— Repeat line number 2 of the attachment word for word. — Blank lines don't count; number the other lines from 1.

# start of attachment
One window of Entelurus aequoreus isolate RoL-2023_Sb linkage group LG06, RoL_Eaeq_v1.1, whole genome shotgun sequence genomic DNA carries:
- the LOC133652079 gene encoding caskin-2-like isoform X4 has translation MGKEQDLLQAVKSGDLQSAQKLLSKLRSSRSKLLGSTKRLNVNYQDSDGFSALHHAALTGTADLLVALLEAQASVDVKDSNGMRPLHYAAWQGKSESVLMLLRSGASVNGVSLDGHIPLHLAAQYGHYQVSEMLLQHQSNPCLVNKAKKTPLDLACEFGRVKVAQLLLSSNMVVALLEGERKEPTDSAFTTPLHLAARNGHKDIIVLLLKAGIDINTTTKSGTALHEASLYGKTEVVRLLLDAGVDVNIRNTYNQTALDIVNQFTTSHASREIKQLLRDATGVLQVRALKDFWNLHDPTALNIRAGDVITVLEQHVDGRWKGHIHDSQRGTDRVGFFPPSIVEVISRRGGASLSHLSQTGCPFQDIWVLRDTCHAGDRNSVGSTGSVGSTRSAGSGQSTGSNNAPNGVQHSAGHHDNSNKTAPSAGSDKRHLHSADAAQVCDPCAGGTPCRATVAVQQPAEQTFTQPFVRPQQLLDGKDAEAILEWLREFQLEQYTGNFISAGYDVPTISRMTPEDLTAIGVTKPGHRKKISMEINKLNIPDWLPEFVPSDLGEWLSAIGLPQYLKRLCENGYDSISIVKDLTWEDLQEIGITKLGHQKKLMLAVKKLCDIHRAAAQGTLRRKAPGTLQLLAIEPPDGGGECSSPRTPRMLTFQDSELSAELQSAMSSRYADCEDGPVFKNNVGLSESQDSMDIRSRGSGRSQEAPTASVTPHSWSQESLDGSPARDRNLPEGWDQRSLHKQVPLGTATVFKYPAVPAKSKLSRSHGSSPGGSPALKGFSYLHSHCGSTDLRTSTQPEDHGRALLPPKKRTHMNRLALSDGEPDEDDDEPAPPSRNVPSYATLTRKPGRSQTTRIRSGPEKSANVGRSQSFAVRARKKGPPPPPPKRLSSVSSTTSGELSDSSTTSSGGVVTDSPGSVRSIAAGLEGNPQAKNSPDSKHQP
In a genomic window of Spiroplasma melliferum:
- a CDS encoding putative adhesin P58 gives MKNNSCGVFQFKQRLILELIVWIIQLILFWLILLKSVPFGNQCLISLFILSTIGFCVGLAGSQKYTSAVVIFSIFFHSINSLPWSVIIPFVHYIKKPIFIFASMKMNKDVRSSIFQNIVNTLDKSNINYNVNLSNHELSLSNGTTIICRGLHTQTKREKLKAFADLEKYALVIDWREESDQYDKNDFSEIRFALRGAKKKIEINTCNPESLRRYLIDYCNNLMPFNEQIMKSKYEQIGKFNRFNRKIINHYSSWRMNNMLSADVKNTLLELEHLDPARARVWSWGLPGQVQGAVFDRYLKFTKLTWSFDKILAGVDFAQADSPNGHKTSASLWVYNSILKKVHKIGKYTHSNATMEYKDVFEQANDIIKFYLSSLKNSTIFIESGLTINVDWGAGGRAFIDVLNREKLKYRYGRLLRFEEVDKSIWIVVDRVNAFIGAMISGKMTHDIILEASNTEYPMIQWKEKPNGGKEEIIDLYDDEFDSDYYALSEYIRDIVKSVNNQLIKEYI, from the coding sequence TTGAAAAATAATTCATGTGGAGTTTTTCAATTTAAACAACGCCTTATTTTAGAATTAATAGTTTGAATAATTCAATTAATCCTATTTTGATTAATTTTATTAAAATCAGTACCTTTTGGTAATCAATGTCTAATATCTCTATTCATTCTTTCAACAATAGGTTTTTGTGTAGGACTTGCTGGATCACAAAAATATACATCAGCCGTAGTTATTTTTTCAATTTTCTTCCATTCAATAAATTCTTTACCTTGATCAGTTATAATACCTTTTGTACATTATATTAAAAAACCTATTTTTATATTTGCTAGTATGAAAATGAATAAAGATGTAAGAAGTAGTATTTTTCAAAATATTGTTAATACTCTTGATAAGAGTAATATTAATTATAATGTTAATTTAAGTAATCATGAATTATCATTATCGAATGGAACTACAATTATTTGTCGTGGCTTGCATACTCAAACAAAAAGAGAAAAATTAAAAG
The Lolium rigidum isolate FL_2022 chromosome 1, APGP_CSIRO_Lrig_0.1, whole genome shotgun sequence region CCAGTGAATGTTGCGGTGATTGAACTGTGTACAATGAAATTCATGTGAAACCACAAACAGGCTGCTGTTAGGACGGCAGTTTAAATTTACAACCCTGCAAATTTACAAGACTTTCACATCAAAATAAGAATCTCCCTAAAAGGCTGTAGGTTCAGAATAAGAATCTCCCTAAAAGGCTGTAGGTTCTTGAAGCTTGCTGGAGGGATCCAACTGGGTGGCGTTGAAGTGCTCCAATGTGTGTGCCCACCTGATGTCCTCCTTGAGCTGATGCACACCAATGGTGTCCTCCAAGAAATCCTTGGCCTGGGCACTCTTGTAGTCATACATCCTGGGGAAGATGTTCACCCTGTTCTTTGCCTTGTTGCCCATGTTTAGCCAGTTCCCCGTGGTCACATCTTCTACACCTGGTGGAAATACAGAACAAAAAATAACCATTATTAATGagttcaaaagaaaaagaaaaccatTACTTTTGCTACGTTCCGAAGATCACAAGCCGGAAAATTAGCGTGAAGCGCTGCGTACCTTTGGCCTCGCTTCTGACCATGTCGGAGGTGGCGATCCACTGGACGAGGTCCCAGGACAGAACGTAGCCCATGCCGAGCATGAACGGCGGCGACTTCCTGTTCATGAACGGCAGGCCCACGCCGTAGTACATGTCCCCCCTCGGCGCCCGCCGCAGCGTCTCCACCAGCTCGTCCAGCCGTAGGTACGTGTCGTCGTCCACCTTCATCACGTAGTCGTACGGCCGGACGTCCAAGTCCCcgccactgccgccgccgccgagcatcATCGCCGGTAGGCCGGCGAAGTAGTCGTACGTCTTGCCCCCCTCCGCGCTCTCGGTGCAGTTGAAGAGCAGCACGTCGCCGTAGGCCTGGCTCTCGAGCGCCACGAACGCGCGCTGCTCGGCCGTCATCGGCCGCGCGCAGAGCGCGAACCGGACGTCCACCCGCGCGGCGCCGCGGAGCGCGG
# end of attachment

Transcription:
- the LOC133652079 gene encoding caskin-2-like isoform X4 has translation MGKEQDLLQAVKSGDLQSAQKLLSKLRSSRSKLLGSTKRLNVNYQDSDGFSALHHAALTGTADLLVALLEAQASVDVKDSNGMRPLHYAAWQGKSESVLMLLRSGASVNGVSLDGHIPLHLAAQYGHYQVSEMLLQHQSNPCLVNKAKKTPLDLACEFGRVKVAQLLLSSNMVVALLEGERKEPTDSAFTTPLHLAARNGHKDIIVLLLKAGIDINTTTKSGTALHEASLYGKTEVVRLLLDAGVDVNIRNTYNQTALDIVNQFTTSHASREIKQLLRDATGVLQVRALKDFWNLHDPTALNIRAGDVITVLEQHVDGRWKGHIHDSQRGTDRVGFFPPSIVEVISRRGGASLSHLSQTGCPFQDIWVLRDTCHAGDRNSVGSTGSVGSTRSAGSGQSTGSNNAPNGVQHSAGHHDNSNKTAPSAGSDKRHLHSADAAQVCDPCAGGTPCRATVAVQQPAEQTFTQPFVRPQQLLDGKDAEAILEWLREFQLEQYTGNFISAGYDVPTISRMTPEDLTAIGVTKPGHRKKISMEINKLNIPDWLPEFVPSDLGEWLSAIGLPQYLKRLCENGYDSISIVKDLTWEDLQEIGITKLGHQKKLMLAVKKLCDIHRAAAQGTLRRKAPGTLQLLAIEPPDGGGECSSPRTPRMLTFQDSELSAELQSAMSSRYADCEDGPVFKNNVGLSESQDSMDIRSRGSGRSQEAPTASVTPHSWSQESLDGSPARDRNLPEGWDQRSLHKQVPLGTATVFKYPAVPAKSKLSRSHGSSPGGSPALKGFSYLHSHCGSTDLRTSTQPEDHGRALLPPKKRTHMNRLALSDGEPDEDDDEPAPPSRNVPSYATLTRKPGRSQTTRIRSGPEKSANVGRSQSFAVRARKKGPPPPPPKRLSSVSSTTSGELSDSSTTSSGGVVTDSPGSVRSIAAGLEGNPQAKNSPDSKHQP